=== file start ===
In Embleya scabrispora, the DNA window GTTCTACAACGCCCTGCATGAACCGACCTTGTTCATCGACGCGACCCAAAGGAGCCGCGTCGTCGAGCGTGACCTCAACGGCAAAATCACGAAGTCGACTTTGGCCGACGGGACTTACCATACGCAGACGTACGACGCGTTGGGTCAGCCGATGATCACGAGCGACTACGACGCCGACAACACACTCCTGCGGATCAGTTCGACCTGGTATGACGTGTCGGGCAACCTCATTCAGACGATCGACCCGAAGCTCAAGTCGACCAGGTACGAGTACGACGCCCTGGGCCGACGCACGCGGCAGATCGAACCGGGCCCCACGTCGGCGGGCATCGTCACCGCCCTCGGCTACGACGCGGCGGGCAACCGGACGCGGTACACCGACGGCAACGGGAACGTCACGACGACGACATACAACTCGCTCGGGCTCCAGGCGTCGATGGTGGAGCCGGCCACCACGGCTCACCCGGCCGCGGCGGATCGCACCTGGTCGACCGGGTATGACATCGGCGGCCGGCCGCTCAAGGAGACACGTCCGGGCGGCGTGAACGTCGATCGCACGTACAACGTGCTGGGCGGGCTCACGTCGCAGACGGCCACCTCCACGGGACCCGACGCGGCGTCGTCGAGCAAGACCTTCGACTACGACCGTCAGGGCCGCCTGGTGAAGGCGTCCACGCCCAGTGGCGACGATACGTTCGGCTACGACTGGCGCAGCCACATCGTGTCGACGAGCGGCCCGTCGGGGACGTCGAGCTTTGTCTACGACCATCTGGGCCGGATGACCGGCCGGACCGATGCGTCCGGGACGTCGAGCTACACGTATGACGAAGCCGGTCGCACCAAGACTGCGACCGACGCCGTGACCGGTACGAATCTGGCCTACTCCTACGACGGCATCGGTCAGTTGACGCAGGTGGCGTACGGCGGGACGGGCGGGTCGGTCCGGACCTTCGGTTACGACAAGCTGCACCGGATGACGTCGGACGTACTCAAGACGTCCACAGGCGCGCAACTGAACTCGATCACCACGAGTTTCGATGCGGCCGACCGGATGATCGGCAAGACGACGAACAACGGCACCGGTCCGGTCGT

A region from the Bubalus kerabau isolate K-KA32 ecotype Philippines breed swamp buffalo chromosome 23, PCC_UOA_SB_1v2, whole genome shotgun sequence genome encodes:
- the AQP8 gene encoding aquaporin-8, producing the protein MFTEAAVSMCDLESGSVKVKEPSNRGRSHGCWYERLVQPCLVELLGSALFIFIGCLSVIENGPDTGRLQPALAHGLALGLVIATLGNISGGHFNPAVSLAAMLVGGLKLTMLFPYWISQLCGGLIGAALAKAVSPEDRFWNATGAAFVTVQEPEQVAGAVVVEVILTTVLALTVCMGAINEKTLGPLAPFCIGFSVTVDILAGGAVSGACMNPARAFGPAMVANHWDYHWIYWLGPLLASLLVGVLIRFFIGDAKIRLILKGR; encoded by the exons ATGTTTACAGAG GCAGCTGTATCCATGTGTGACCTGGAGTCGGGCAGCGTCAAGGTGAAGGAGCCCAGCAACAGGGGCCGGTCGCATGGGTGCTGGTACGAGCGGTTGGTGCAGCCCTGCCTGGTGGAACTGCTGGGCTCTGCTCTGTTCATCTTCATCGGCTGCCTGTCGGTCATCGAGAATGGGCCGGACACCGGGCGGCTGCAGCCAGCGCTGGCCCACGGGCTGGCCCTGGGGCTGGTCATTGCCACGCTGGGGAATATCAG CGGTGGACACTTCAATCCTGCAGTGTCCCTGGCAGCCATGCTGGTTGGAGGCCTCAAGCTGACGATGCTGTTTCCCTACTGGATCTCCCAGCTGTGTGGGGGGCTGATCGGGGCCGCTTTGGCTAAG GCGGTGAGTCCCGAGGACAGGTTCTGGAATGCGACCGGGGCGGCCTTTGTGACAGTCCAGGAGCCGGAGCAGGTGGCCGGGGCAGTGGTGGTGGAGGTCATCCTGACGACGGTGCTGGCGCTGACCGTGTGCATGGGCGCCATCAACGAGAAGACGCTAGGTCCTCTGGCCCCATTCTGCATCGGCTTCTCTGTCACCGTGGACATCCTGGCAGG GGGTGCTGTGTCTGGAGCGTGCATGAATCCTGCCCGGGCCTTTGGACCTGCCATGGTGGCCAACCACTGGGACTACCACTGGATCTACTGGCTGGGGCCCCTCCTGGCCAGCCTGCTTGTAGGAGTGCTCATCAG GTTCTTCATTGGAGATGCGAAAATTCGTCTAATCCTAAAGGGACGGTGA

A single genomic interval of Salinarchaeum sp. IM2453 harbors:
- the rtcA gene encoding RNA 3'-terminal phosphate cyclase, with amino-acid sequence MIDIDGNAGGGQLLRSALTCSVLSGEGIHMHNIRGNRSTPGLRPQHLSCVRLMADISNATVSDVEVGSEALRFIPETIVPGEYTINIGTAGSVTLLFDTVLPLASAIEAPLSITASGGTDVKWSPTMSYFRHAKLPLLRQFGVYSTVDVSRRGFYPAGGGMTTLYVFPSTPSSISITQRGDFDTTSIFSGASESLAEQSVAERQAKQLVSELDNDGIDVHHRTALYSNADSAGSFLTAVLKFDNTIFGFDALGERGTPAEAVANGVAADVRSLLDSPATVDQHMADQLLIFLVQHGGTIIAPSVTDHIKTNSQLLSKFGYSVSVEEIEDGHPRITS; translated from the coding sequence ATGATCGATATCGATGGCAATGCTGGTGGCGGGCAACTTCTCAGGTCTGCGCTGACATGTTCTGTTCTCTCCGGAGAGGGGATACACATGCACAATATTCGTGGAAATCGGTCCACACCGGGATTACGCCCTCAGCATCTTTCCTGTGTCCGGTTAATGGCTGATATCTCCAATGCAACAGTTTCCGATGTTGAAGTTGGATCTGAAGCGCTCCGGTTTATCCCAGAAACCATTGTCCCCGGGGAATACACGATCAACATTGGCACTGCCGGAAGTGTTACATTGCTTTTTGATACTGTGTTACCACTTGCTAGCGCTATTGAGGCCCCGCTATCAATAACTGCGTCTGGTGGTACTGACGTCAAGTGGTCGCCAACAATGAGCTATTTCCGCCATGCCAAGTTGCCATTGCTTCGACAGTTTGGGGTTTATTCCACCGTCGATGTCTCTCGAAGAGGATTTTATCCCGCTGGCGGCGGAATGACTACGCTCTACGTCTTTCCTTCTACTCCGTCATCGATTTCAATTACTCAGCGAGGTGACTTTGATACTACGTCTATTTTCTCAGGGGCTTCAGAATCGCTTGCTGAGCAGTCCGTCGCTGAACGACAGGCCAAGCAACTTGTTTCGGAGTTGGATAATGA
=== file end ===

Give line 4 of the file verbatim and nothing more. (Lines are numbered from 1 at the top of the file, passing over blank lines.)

A single genomic interval of Salinarchaeum sp. IM2453 harbors: